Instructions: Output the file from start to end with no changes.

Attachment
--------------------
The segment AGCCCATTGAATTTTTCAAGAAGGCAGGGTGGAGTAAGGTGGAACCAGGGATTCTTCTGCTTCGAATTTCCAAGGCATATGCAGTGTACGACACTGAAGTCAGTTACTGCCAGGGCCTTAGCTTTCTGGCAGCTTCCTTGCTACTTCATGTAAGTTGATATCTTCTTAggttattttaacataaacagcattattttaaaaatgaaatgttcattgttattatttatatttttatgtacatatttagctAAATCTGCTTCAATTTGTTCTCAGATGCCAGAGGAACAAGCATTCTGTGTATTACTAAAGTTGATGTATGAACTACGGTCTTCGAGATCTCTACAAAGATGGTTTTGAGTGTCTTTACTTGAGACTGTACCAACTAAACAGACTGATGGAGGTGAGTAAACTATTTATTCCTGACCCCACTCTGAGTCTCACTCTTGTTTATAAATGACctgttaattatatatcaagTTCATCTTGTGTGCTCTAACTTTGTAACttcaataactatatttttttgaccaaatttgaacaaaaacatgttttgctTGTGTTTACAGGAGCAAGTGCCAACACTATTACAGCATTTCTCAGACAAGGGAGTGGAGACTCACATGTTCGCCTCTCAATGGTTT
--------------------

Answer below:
The segment AGCCCATTGAATTTTTCAAGAAGGCAGGGTGGAGTAAGGTGGAACCAGGGATTCTTCTGCTTCGAATTTCCAAGGCATATGCAGTGTACGACACTGAAGTCAGTTACTGCCAGGGCCTTAGCTTTCTGGCAGCTTCCTTGCTACTTCATGTAAGTTGATATCTTCTTAggttattttaacataaacagcattattttaaaaatgaaatgttcattgttattatttatatttttatgtacatatttagctAAATCTGCTTCAATTTGTTCTCAGATGCCAGAGGAACAAGCATTCTGTGTATTACTAAAGTTGATGTATGAACTACGGTCTTCGAGATCTCTACAAAGATGGTTTTGAGTGTCTTTACTTGAGACTGTACCAACTAAACAGACTGATGGAGGTGAGTAAACTATTTATTCCTGACCCCACTCTGAGTCTCACTCTTGTTTATAAATGACctgttaattatatatcaagTTCATCTTGTGTGCTCTAACTTTGTAACttcaataactatatttttttgaccaaatttgaacaaaaacatgttttgctTGTGTTTACAGGAGCAAGTGCCAACACTATTACAGCATTTCTCAGACAAGGGAGTGGAGACTCACATGTTCGCCTCTCAATGGTTT